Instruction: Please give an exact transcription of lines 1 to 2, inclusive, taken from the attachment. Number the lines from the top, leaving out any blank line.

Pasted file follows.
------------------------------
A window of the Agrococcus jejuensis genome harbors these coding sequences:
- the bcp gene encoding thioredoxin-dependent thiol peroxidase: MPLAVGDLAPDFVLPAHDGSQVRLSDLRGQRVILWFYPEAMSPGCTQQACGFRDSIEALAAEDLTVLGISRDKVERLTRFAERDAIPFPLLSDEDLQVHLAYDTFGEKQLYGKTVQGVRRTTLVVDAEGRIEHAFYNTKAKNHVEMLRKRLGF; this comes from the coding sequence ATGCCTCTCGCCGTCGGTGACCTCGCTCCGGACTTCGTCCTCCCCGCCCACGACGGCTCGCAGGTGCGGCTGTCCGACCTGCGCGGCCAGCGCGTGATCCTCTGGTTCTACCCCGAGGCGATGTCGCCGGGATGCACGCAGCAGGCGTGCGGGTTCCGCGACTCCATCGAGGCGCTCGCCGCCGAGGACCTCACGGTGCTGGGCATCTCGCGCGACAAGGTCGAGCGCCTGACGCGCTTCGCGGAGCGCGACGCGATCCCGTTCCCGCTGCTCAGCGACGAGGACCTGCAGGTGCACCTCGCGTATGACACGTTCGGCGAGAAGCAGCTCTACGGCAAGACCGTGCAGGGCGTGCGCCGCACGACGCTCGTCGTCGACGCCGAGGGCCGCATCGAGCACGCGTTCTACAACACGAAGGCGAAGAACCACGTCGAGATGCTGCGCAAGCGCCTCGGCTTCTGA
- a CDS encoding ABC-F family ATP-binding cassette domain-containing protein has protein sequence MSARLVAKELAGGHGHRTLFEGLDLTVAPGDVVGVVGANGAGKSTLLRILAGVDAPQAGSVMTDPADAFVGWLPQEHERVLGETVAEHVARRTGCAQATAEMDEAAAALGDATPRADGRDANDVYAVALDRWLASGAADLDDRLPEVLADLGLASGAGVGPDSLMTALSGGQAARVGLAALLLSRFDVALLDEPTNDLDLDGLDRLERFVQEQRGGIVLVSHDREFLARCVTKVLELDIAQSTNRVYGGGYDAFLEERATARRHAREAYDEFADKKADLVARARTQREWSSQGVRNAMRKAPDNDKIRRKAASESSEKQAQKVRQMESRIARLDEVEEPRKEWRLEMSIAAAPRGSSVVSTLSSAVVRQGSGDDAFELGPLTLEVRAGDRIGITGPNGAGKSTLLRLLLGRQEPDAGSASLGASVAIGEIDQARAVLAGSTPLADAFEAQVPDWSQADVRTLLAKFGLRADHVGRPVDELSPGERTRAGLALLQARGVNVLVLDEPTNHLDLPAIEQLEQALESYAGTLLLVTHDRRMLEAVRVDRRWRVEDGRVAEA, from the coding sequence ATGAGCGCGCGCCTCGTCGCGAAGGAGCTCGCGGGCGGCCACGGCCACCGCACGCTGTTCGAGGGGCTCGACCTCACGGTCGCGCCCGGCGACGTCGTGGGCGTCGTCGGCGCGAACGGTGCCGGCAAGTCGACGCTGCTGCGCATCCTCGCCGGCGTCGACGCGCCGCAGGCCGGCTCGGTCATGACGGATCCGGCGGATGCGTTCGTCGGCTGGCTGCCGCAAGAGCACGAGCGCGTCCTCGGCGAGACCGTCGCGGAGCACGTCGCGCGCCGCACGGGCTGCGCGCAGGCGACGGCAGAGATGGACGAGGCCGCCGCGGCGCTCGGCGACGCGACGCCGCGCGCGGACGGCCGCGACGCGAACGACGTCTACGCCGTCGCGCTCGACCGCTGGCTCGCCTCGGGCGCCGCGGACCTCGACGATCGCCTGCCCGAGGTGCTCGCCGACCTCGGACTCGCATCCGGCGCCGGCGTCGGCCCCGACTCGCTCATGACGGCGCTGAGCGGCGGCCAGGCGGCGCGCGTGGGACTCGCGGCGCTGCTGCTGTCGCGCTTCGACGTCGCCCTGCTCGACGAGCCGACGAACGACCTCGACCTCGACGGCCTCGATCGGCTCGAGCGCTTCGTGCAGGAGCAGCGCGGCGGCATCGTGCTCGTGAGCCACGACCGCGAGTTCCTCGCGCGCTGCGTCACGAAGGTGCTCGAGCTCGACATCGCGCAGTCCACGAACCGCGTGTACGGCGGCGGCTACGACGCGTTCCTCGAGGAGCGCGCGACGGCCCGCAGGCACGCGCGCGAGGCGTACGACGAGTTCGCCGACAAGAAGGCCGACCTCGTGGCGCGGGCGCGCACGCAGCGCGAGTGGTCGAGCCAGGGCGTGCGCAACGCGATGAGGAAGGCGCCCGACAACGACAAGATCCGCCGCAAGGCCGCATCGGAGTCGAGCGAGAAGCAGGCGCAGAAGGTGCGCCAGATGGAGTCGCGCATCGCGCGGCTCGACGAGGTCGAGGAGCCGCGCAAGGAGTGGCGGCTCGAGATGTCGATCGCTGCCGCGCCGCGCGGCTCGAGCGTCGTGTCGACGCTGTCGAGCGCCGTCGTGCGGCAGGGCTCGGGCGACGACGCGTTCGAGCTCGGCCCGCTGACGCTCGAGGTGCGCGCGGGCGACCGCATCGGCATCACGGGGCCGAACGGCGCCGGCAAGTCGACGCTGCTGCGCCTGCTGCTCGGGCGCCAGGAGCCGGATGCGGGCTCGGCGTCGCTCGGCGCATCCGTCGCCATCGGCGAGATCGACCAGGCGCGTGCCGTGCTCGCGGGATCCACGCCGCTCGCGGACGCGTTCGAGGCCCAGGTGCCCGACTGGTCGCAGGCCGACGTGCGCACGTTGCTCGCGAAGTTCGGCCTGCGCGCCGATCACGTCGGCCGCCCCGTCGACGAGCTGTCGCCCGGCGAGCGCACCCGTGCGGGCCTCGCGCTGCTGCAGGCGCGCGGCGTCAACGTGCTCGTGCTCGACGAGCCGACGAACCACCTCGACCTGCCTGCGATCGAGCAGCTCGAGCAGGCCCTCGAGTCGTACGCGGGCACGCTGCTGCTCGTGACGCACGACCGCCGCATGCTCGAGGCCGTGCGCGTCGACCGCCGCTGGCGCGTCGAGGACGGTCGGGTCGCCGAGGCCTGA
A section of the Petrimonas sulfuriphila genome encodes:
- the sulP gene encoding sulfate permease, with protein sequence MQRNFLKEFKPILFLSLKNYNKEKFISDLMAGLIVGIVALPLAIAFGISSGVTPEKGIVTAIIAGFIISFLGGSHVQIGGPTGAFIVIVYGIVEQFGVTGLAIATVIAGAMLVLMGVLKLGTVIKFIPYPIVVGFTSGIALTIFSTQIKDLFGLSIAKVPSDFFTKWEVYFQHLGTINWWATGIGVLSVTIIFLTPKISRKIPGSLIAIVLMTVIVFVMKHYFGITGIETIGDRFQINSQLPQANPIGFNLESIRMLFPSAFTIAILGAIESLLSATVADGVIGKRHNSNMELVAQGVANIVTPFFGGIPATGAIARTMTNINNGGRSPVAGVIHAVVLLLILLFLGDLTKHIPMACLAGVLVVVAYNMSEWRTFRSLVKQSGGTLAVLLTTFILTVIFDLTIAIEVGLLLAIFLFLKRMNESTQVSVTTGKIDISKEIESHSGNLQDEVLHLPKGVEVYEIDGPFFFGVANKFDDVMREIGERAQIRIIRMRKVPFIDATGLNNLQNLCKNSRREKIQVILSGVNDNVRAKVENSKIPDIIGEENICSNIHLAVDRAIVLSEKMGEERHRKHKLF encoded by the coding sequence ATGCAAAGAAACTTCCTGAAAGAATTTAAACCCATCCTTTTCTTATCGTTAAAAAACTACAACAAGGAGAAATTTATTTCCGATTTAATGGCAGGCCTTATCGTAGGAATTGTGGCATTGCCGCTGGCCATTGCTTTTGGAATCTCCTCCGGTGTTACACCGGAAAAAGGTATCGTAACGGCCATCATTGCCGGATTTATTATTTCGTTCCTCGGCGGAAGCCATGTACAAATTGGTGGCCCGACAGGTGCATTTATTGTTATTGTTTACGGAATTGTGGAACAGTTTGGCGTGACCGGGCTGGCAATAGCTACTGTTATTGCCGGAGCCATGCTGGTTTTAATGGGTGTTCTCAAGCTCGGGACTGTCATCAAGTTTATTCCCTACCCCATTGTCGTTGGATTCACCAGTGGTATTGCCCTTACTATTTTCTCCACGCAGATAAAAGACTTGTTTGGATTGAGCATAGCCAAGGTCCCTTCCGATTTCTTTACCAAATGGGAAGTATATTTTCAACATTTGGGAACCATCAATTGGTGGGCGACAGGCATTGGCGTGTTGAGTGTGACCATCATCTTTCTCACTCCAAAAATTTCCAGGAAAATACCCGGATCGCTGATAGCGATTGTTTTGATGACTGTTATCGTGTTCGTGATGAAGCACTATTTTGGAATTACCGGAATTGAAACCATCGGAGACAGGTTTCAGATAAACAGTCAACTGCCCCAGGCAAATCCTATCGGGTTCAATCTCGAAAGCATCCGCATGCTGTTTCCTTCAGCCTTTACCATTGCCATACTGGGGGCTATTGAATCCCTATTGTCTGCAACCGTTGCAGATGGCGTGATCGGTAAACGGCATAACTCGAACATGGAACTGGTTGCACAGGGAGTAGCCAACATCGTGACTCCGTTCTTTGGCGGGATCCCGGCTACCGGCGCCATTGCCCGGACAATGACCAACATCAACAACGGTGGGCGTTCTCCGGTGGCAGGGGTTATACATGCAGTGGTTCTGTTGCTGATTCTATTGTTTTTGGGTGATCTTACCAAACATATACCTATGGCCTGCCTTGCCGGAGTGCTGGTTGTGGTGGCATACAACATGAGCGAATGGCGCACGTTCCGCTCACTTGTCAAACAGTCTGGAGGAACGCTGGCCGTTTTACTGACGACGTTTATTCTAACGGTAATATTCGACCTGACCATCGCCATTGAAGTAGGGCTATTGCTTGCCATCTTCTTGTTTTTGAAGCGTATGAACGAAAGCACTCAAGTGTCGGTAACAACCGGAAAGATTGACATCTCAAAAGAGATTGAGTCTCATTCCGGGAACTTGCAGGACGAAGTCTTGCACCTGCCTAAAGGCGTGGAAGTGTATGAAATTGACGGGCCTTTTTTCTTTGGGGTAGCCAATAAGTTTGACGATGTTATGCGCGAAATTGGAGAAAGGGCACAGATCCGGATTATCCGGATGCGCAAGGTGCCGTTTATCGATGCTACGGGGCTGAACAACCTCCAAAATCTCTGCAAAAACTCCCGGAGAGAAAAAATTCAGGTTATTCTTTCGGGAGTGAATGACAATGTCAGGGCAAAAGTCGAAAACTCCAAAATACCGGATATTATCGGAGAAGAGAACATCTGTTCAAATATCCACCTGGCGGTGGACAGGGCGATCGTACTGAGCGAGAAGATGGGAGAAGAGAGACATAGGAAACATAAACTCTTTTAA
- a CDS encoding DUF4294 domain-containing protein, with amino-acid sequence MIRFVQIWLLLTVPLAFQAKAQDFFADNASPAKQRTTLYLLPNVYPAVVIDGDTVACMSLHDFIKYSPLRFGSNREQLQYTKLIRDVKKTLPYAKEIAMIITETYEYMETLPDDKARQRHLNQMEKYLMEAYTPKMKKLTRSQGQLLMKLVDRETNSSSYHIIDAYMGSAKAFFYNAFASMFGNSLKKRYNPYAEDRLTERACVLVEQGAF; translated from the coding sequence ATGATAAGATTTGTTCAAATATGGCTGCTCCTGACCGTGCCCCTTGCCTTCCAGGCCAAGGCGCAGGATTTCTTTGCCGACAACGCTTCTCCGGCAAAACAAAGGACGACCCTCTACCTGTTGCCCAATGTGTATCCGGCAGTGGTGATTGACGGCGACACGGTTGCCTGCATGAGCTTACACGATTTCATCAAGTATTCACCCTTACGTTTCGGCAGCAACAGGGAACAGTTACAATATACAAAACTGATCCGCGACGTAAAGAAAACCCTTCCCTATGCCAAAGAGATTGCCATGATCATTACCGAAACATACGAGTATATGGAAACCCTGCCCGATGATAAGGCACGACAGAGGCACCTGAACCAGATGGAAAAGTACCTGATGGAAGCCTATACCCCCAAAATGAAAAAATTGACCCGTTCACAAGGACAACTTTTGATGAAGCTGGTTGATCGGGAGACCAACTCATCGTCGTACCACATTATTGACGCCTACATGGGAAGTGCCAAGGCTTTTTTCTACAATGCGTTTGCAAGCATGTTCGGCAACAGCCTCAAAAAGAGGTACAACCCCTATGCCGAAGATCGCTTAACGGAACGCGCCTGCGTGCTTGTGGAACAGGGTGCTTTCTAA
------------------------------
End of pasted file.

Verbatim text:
A window of the Agrococcus jejuensis genome harbors these coding sequences:
- the bcp gene encoding thioredoxin-dependent thiol peroxidase: MPLAVGDLAPDFVLPAHDGSQVRLSDLRGQRVILWFYPEAMSPGCTQQACGFRDSIEALAAEDLTVLGISRDKVERLTRFAERDAIPFPLLSDEDLQVHLAYDTFGEKQLYGKTVQGVRRTTLVVDAEGRIEHAFYNTKAKNHVEMLRKRLGF; this comes from the coding sequence ATGCCTCTCGCCGTCGGTGACCTCGCTCCGGACTTCGTCCTCCCCGCCCACGACGGCTCGCAGGTGCGGCTGTCCGACCTGCGCGGCCAGCGCGTGATCCTCTGGTTCTACCCCGAGGCGATGTCGCCGGGATGCACGCAGCAGGCGTGCGGGTTCCGCGACTCCATCGAGGCGCTCGCCGCCGAGGACCTCACGGTGCTGGGCATCTCGCGCGACAAGGTCGAGCGCCTGACGCGCTTCGCGGAGCGCGACGCGATCCCGTTCCCGCTGCTCAGCGACGAGGACCTGCAGGTGCACCTCGCGTATGACACGTTCGGCGAGAAGCAGCTCTACGGCAAGACCGTGCAGGGCGTGCGCCGCACGACGCTCGTCGTCGACGCCGAGGGCCGCATCGAGCACGCGTTCTACAACACGAAGGCGAAGAACCACGTCGAGATGCTGCGCAAGCGCCTCGGCTTCTGA